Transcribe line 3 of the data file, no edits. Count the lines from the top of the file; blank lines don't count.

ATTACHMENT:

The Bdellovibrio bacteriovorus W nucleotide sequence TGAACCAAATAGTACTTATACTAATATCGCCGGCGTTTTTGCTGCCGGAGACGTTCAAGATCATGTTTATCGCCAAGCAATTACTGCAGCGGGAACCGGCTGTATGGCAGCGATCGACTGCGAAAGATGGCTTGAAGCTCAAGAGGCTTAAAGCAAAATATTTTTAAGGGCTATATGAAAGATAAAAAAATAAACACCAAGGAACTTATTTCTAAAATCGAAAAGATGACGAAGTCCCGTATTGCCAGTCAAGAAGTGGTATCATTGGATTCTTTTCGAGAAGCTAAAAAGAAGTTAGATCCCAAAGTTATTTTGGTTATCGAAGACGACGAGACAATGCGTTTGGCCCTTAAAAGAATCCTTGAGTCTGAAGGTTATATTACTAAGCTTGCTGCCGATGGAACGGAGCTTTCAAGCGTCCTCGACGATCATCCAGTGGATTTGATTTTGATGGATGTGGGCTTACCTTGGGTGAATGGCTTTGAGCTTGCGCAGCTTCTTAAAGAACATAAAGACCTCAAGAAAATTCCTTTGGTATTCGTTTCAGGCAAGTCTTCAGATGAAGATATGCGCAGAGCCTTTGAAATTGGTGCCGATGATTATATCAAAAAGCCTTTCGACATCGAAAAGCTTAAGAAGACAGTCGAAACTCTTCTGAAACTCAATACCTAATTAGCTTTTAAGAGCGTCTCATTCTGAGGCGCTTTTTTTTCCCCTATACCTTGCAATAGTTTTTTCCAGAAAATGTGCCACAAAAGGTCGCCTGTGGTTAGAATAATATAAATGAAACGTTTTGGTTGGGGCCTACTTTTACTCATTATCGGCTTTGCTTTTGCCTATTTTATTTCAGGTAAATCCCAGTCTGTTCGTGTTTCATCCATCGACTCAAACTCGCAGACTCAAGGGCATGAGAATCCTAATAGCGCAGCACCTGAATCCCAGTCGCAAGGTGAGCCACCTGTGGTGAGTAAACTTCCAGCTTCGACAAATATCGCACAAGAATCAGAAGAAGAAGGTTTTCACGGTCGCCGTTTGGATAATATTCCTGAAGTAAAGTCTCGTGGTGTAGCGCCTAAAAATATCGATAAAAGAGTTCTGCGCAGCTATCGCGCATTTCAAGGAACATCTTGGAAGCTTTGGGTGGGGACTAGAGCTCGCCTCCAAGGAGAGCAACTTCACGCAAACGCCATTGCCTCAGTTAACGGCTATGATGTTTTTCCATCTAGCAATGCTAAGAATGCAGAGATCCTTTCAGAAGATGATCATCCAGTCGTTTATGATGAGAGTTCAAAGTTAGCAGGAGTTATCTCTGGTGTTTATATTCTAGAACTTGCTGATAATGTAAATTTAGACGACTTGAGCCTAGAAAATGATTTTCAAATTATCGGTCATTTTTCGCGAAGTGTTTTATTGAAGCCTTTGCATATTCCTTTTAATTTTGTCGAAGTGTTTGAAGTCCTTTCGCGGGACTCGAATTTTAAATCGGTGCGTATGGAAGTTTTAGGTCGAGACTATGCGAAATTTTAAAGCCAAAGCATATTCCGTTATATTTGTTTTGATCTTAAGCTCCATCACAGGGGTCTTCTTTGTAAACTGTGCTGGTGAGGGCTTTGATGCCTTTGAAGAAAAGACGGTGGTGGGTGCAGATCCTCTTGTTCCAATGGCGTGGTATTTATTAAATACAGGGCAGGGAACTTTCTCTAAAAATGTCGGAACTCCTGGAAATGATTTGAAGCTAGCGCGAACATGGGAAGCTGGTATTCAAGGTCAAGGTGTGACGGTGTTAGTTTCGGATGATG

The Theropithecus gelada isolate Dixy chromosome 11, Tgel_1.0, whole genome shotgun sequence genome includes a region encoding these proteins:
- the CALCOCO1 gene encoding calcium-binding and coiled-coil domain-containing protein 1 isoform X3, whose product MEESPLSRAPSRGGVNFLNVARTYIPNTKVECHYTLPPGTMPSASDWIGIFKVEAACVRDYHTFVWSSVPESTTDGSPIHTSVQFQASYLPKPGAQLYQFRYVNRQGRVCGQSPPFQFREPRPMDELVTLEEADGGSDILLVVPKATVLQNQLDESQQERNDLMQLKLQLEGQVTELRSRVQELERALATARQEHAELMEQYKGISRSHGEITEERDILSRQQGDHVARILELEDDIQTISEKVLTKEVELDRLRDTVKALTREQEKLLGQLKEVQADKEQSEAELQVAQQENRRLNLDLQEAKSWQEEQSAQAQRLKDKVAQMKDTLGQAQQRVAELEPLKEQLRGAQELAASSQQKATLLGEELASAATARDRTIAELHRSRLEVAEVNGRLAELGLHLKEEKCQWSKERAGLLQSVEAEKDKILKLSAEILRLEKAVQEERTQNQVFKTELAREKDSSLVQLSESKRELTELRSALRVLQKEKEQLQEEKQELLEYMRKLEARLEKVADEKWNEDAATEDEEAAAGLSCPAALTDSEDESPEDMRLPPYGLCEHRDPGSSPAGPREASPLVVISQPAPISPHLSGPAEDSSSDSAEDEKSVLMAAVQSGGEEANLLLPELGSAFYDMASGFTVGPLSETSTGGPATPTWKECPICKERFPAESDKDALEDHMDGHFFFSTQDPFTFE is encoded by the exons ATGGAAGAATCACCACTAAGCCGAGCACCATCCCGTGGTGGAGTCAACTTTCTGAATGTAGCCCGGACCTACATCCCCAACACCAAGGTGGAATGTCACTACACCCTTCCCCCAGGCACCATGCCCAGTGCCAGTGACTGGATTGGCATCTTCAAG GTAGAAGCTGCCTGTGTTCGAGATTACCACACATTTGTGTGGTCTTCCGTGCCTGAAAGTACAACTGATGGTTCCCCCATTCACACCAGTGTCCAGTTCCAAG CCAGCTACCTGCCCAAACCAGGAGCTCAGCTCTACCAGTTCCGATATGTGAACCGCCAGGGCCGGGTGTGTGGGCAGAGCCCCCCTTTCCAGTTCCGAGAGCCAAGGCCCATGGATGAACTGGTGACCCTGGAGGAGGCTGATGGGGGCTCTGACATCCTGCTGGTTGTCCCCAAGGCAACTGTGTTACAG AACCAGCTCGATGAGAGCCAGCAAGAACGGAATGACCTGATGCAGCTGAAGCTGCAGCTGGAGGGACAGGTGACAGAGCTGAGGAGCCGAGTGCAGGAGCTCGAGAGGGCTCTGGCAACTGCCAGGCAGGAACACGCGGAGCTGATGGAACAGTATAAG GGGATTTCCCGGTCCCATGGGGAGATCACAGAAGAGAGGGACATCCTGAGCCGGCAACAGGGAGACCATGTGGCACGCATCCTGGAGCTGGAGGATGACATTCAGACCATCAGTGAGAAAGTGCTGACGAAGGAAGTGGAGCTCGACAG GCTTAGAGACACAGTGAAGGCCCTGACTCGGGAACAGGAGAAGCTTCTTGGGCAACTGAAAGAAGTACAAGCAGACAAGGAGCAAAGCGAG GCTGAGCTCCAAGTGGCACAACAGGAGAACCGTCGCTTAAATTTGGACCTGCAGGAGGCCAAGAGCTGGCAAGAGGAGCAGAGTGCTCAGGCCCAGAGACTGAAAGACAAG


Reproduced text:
- the CALCOCO1 gene encoding calcium-binding and coiled-coil domain-containing protein 1 isoform X3, whose product MEESPLSRAPSRGGVNFLNVARTYIPNTKVECHYTLPPGTMPSASDWIGIFKVEAACVRDYHTFVWSSVPESTTDGSPIHTSVQFQASYLPKPGAQLYQFRYVNRQGRVCGQSPPFQFREPRPMDELVTLEEADGGSDILLVVPKATVLQNQLDESQQERNDLMQLKLQLEGQVTELRSRVQELERALATARQEHAELMEQYKGISRSHGEITEERDILSRQQGDHVARILELEDDIQTISEKVLTKEVELDRLRDTVKALTREQEKLLGQLKEVQADKEQSEAELQVAQQENRRLNLDLQEAKSWQEEQSAQAQRLKDKVAQMKDTLGQAQQRVAELEPLKEQLRGAQELAASSQQKATLLGEELASAATARDRTIAELHRSRLEVAEVNGRLAELGLHLKEEKCQWSKERAGLLQSVEAEKDKILKLSAEILRLEKAVQEERTQNQVFKTELAREKDSSLVQLSESKRELTELRSALRVLQKEKEQLQEEKQELLEYMRKLEARLEKVADEKWNEDAATEDEEAAAGLSCPAALTDSEDESPEDMRLPPYGLCEHRDPGSSPAGPREASPLVVISQPAPISPHLSGPAEDSSSDSAEDEKSVLMAAVQSGGEEANLLLPELGSAFYDMASGFTVGPLSETSTGGPATPTWKECPICKERFPAESDKDALEDHMDGHFFFSTQDPFTFE is encoded by the exons ATGGAAGAATCACCACTAAGCCGAGCACCATCCCGTGGTGGAGTCAACTTTCTGAATGTAGCCCGGACCTACATCCCCAACACCAAGGTGGAATGTCACTACACCCTTCCCCCAGGCACCATGCCCAGTGCCAGTGACTGGATTGGCATCTTCAAG GTAGAAGCTGCCTGTGTTCGAGATTACCACACATTTGTGTGGTCTTCCGTGCCTGAAAGTACAACTGATGGTTCCCCCATTCACACCAGTGTCCAGTTCCAAG CCAGCTACCTGCCCAAACCAGGAGCTCAGCTCTACCAGTTCCGATATGTGAACCGCCAGGGCCGGGTGTGTGGGCAGAGCCCCCCTTTCCAGTTCCGAGAGCCAAGGCCCATGGATGAACTGGTGACCCTGGAGGAGGCTGATGGGGGCTCTGACATCCTGCTGGTTGTCCCCAAGGCAACTGTGTTACAG AACCAGCTCGATGAGAGCCAGCAAGAACGGAATGACCTGATGCAGCTGAAGCTGCAGCTGGAGGGACAGGTGACAGAGCTGAGGAGCCGAGTGCAGGAGCTCGAGAGGGCTCTGGCAACTGCCAGGCAGGAACACGCGGAGCTGATGGAACAGTATAAG GGGATTTCCCGGTCCCATGGGGAGATCACAGAAGAGAGGGACATCCTGAGCCGGCAACAGGGAGACCATGTGGCACGCATCCTGGAGCTGGAGGATGACATTCAGACCATCAGTGAGAAAGTGCTGACGAAGGAAGTGGAGCTCGACAG GCTTAGAGACACAGTGAAGGCCCTGACTCGGGAACAGGAGAAGCTTCTTGGGCAACTGAAAGAAGTACAAGCAGACAAGGAGCAAAGCGAG GCTGAGCTCCAAGTGGCACAACAGGAGAACCGTCGCTTAAATTTGGACCTGCAGGAGGCCAAGAGCTGGCAAGAGGAGCAGAGTGCTCAGGCCCAGAGACTGAAAGACAAG